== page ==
Mental Health

Finding a better mind-body connection

Jul 31, 2023 | 5 minute read
Written by Guest Contributor

The mind and the body are not two separate entities, although they are often treated that way. Physical and mental health are closely intertwined, and people are increasingly seeing that connection. During my journey of losing 170 pounds, I saw firsthand the power of this mind-body connection. It was a real “a-ha moment.” 

Connecting physical fitness and mental health

I began my weight loss journey because I saw myself going down an unsustainable path. By my third year in college, I had gone from 200 pounds to 370 pounds, and my body felt completely different than what I was used to. In addition to the weight gain, I was going on 10 years of living with depression. Even as my life was being seriously impacted by both of these issues, I was not making a connection between the two, a common story for many people.  

My weight loss was motivated by an unfortunate discovery. During a routine visit with my doctor, I found out that my blood pressure was massively high. My doctor told me that I needed to start losing weight, or I’d likely face some major health issues in the near future. This was not something that I wanted to hear as a 21-year-old in college, but it was something I needed to address. 

Fear initially motivated me to lose weight, and the journey was not easy, nor was it a straight line. I tried fad diets, embraced quick fixes, and sought out whatever supplements could help me get the weight off fast. When none of these worked, I had to have a heart-to-heart with myself. I came to the realization that this was going to be the most challenging journey I’d ever had to face. 

An “a-ha” moment around the mind-body connection

During this time, I was also in counseling after my depression led me to my final suicide attempt. With counseling, I was starting to find a sense of healing and was getting on the road to recovery with my mental and emotional health. By working on both my physical and mental health, the seeds of my understanding of the mind-body connection had already been planted, but it wasn’t until a particularly difficult day at the gym that they really took root.

As I walked into the gym that day, an older gentleman greeted me and asked how I was doing. When I responded that I really wasn’t feeling it, his response to me was simple – your mind knows what your body needs and vice versa.  

Remember that “a-ha moment” I mentioned? This was it. That advice proved to be a revelation that stuck with me. I started to pay attention to my mood as I came into the gym, and my mood as I left. I also started doing research on what medical professionals call ‘overlapping conditions.’ That led me to find a host of studies that talk about the greater likelihood of individuals struggling with their mental health as they struggle with certain physical health conditions, such as diabetes, chronic respiratory disease, and other physical ailments.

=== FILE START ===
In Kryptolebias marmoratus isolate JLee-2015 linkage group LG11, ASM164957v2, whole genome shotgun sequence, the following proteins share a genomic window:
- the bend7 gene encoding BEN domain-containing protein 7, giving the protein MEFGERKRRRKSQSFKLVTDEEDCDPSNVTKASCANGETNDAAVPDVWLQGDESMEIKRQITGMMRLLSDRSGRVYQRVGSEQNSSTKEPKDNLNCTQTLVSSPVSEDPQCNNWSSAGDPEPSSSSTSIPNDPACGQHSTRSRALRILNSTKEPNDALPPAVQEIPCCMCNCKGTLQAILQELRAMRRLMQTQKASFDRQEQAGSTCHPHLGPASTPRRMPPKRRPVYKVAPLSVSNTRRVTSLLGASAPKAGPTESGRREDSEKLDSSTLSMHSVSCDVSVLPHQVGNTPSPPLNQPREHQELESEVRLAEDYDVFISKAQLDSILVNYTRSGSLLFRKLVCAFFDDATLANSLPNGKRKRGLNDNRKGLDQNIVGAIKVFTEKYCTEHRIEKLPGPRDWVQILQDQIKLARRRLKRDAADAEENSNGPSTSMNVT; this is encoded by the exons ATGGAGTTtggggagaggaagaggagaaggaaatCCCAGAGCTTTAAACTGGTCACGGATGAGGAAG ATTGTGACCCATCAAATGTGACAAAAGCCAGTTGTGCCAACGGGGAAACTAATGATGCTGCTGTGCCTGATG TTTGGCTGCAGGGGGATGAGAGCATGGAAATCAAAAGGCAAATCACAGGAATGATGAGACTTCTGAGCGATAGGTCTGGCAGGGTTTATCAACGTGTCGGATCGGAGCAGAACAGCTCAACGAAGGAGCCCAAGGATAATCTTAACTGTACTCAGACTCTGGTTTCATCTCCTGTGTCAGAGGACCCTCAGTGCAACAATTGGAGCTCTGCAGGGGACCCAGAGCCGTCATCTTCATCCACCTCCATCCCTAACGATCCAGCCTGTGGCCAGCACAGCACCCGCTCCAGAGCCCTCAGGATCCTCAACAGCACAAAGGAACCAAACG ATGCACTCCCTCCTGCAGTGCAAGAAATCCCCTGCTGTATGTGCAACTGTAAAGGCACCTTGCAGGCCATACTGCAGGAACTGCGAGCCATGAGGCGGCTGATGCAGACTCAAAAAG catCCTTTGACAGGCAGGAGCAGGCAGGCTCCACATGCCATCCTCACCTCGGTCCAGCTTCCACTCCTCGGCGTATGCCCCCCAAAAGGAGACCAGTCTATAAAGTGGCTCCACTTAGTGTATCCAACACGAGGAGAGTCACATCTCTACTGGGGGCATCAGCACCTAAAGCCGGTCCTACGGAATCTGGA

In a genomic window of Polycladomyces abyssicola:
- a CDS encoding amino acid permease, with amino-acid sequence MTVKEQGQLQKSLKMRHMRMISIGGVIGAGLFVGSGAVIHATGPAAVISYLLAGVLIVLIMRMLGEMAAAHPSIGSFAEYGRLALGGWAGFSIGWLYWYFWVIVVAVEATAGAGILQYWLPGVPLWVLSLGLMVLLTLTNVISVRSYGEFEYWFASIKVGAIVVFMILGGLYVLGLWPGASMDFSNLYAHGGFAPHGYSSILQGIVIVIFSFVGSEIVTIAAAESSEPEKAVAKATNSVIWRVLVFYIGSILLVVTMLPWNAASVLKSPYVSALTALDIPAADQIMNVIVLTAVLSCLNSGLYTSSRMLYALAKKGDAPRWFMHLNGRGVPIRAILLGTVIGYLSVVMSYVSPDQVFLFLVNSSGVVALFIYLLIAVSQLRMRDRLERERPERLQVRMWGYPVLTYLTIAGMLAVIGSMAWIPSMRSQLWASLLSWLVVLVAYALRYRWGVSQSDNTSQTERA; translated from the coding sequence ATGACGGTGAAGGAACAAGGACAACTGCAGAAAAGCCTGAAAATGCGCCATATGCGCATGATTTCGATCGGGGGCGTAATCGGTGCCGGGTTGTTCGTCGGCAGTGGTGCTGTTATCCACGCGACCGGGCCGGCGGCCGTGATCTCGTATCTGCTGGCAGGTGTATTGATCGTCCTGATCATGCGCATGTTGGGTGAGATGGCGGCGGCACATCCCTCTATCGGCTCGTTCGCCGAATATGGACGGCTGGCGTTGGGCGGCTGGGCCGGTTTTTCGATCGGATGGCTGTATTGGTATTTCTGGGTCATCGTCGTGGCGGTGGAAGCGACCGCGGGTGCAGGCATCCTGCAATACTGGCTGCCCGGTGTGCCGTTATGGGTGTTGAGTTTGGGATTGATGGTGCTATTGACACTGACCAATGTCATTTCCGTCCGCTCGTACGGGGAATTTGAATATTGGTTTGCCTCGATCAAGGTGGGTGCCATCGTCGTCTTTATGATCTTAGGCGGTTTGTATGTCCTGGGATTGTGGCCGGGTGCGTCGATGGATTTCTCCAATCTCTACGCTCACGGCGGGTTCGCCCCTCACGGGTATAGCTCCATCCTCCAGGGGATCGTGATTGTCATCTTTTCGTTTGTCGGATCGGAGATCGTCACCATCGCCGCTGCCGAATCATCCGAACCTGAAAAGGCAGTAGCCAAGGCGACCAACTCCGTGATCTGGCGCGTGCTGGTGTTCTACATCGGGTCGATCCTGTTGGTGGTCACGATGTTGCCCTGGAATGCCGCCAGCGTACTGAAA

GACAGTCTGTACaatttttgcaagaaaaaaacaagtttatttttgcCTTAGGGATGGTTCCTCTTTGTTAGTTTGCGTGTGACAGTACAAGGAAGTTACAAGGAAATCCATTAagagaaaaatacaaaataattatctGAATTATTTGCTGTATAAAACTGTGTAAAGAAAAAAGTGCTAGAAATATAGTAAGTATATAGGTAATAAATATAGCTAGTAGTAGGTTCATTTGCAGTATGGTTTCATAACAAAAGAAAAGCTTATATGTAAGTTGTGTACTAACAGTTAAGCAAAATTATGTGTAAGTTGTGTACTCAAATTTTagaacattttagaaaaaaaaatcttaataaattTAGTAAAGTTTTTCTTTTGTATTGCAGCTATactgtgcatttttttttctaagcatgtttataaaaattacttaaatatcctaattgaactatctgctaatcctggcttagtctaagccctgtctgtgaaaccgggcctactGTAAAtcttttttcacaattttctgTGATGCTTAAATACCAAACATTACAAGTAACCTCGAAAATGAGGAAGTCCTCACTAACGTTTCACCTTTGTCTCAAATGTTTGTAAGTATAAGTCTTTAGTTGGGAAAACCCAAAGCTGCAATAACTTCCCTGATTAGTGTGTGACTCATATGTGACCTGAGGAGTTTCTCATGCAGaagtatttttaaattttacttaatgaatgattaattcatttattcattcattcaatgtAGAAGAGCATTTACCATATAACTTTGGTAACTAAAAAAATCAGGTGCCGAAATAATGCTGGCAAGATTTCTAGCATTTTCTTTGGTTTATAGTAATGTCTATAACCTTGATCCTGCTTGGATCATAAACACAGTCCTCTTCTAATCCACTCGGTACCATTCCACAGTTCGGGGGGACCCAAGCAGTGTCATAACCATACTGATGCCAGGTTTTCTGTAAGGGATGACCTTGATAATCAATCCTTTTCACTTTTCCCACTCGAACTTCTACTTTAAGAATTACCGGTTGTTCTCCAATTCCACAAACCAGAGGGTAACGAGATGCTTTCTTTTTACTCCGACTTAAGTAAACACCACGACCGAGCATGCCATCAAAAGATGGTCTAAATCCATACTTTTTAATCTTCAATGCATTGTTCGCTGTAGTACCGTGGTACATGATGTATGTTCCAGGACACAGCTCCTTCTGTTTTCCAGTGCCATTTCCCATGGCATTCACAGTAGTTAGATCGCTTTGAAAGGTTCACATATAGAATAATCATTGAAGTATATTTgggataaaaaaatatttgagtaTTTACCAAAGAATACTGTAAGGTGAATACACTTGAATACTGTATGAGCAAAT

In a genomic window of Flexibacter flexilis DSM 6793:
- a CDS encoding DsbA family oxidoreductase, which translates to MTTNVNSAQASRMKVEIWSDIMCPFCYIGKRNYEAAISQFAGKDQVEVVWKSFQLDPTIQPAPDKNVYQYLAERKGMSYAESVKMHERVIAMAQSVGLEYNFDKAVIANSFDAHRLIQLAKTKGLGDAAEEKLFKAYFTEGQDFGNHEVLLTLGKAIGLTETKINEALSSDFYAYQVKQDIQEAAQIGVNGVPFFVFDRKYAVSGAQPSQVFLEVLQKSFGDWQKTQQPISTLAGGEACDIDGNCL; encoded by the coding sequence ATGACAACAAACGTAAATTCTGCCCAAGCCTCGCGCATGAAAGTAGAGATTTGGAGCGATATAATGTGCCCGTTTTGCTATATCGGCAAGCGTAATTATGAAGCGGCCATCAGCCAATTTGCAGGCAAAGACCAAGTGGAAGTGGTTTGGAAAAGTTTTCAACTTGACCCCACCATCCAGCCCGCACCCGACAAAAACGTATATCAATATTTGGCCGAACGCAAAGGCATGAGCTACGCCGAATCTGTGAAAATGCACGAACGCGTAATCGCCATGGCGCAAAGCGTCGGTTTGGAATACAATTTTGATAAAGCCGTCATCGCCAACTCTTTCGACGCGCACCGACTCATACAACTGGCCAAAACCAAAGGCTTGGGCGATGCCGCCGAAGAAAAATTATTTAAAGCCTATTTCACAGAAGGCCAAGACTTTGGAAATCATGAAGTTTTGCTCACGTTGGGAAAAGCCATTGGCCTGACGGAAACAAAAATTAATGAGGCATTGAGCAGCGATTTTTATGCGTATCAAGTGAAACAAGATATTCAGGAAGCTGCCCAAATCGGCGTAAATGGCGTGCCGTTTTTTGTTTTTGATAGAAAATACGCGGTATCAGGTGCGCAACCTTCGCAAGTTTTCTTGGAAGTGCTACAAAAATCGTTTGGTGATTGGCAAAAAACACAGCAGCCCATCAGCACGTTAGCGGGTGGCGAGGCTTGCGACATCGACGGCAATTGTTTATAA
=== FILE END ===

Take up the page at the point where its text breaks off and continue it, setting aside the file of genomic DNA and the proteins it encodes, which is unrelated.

Embracing the connection between mental and physical health

As my work has expanded in the realm of mental health, I’ve seen how these overlapping conditions show up among the people that I serve. More importantly, I’ve had a chance to see the healing that is made possible when people understand and embrace the connection between their physical and mental health. 

I encourage everyone to take a deeper look at their mind-body connection and take some action steps towards caring for both. This could mean scheduling your yearly visit with your primary care provider if you’ve been putting it off. Or you could set smaller personal goals like getting outside for a 15-minute walk every day.  

As people become more comfortable with prioritizing their mental health through therapy, it’s important to also address our physical health needs that may impact mental health. Understanding and acting on this connection can be scary, but beyond that fear lies the opportunity to discover how capable we are of reversing emerging issues within our body and better caring for our mental health in the process. I believe acknowledging and embracing this connection between mind and body can be the jumpstart many of us need to create a healthy and balanced life for ourselves! 

To hear more from Richard, tune into our “Mental Health Minute” series on LinkedIn, Instagram, Twitter, and Facebook, where new episodes drop every Friday afternoon.

About Richard Taylor Jr
Born and raised in Chicago, Illinois, Richard Taylor Jr. has created an impact over the past decade as a powerful leader and voice of impact for men, women, and children around the world. Taylor is the Founder of TaylorMade Empowerment, a self-published author of seven books, Board of Directors member for NAMI Eastside and host of a global podcast. He is also a highly sought-after speaker who brings an empowering message of victory by creating a unique way to make the conversation of mental health easier and digestible for all of his audiences. 

Guest Contributor
Guest Contributor

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